4 key takeaways from Steve Bannon’s surprising ‘American Prospect’ interview

4 key takeaways from Steve Bannon’s surprising ‘American Prospect’ interview
White House chief strategist Steve Bannon
Source: Chip Somodevilla/Getty Images
White House chief strategist Steve Bannon
Source: Chip Somodevilla/Getty Images

On Wednesday, the small, progressive magazine the American Prospect published a candid interview with White House chief strategist Steve Bannon, a key advisor to President Donald Trump and a founder of Breitbart, an outlet he himself has called “the platform for the alt-right.”

Later reports revealed Bannon apparently hadn’t intended for his phone call to American Prospect reporter Robert Kuttner to be published as an interview — he seemingly only called to discuss Kuttner’s thoughts on China.

But according to the American Prospect, Bannon never said his comments were off the record, and the resulting interview offered a surprising look at Bannon’s agenda.

1. Bannon isn’t worried about nuclear war with North Korea.

Despite Trump’s “fire and fury” rhetoric around North Korea’s nuclear developments, Bannon told the American Prospect that the threat of mutually assured destruction meant the idea of nuclear war was off the table.

“There’s no military solution [to North Korea’s nuclear threats], forget it,” Bannon said. “Until somebody solves the part of the equation that shows me that 10 million people in Seoul don’t die in the first 30 minutes from conventional weapons, I don’t know what you’re talking about, there’s no military solution here, they got us.”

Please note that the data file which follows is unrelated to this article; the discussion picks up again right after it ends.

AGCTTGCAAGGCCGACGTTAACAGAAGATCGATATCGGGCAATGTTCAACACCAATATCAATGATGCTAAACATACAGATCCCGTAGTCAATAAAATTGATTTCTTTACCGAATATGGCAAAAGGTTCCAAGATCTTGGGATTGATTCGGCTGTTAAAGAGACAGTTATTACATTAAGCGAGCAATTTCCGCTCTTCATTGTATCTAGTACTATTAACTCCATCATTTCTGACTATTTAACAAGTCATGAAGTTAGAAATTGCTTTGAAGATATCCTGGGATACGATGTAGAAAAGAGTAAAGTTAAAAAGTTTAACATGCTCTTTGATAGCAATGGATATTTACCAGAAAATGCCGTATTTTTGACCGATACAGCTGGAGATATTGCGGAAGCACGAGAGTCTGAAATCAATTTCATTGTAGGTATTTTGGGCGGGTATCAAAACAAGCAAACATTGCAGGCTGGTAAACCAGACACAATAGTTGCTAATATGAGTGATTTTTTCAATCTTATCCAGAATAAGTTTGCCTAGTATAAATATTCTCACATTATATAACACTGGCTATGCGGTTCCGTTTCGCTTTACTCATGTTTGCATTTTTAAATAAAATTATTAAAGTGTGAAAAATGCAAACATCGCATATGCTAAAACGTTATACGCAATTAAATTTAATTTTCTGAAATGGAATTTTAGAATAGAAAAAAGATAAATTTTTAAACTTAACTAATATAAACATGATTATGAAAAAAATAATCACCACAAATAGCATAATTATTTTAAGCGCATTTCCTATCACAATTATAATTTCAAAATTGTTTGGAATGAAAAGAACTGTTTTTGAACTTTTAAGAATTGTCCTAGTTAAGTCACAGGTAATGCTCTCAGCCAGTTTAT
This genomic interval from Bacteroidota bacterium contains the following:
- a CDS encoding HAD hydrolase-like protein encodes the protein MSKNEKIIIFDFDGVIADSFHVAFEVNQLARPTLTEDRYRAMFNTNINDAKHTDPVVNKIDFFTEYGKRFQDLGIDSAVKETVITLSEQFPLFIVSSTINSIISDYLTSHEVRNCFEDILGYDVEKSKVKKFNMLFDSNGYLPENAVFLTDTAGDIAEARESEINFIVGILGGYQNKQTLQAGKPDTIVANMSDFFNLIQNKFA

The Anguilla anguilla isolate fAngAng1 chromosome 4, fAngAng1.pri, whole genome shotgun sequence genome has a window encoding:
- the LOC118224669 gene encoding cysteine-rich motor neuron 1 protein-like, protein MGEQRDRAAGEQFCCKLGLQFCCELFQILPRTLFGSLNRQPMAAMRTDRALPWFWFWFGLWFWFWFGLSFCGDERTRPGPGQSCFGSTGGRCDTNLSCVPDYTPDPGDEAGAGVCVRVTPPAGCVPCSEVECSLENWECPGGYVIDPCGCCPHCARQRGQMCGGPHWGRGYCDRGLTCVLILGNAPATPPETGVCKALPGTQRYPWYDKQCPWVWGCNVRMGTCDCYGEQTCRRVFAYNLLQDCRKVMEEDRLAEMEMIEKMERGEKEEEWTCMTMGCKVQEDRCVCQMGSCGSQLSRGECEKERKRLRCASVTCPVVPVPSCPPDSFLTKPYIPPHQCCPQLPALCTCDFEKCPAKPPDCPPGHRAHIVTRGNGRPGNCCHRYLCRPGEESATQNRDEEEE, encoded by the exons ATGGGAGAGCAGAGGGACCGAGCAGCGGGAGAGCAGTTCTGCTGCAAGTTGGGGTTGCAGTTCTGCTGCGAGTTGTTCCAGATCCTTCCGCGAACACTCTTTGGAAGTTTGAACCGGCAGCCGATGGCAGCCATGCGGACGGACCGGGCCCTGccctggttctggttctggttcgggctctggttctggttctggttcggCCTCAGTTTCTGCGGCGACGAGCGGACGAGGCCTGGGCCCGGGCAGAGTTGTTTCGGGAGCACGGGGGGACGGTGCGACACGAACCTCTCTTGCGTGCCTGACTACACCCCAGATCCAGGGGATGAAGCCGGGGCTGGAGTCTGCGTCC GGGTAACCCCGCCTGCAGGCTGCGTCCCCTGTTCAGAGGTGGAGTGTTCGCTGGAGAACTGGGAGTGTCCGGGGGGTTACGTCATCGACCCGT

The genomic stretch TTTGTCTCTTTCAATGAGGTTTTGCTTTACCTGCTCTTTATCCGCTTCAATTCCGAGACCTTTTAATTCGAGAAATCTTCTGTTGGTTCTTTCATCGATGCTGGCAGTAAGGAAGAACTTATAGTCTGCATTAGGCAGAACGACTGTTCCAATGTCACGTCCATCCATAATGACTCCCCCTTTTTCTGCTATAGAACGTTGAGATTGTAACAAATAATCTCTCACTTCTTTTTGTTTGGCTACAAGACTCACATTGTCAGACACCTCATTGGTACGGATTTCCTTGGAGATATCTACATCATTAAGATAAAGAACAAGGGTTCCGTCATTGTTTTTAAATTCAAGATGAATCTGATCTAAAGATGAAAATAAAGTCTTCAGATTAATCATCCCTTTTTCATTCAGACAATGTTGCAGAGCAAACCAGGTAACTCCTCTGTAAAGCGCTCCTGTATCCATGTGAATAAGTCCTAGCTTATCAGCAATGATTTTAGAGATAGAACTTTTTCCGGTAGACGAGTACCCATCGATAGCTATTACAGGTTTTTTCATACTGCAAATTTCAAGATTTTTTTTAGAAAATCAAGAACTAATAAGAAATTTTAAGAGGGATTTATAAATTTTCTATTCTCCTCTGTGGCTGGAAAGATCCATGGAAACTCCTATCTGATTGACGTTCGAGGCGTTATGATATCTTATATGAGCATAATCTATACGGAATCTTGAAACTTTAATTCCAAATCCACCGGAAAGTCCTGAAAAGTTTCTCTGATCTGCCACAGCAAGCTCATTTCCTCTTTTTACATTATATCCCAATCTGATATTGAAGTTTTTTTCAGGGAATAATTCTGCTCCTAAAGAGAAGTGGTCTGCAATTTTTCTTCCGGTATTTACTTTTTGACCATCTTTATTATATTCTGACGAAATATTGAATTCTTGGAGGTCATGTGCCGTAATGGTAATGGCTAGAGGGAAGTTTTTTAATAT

2. He wants the U.S. to be “maniacally” focused on an “economic war” with China.

In the Wednesday interview, Bannon repeatedly stressed his belief that the U.S. is “at economic war with China” and that the next “25 or 30 years” will determine whether China or the U.S. becomes an economic “hegemon.”

“To me, the economic war with China is everything,” Bannon said. “And we have to be maniacally focused on that.”

His strategy for winning that war? Create a coalition of trade “hawks,” push out the “doves” at the State Department and minimize the power of the National Economic Council, which has no aims of an aggressive “economic war” with China.

3. Bannon attempted to distance himself from the white supremacists and neo-Nazis in Charlottesville.

When asked about Saturday’s deadly gathering of white supremacists and neo-Nazis in Charlottesville, Virginia, Bannon — whose presence in the White House has been seen as a victory for white nationalists — dismissed the hate groups that gathered for the “Unite the Right” event.

“Ethno-nationalism — it’s losers. It’s a fringe element. I think the media plays it up too much, and we gotta help crush it, you know, uh, help crush it more,” Bannon told American Prospect, calling members of such groups “a collection of clowns.”

4. He thinks he has a strategy for beating Democrats.

In Bannon’s opinion, there’s a clear strategy for beating Democrats: Keep Trump’s enemies talking about what he dismissed as “identity politics.”

“The Democrats ... the longer they talk about identity politics, I got ’em. I want them to talk about racism every day,” he told American Prospect. “If the left is focused on race and identity, and we go with economic nationalism, we can crush the Democrats.”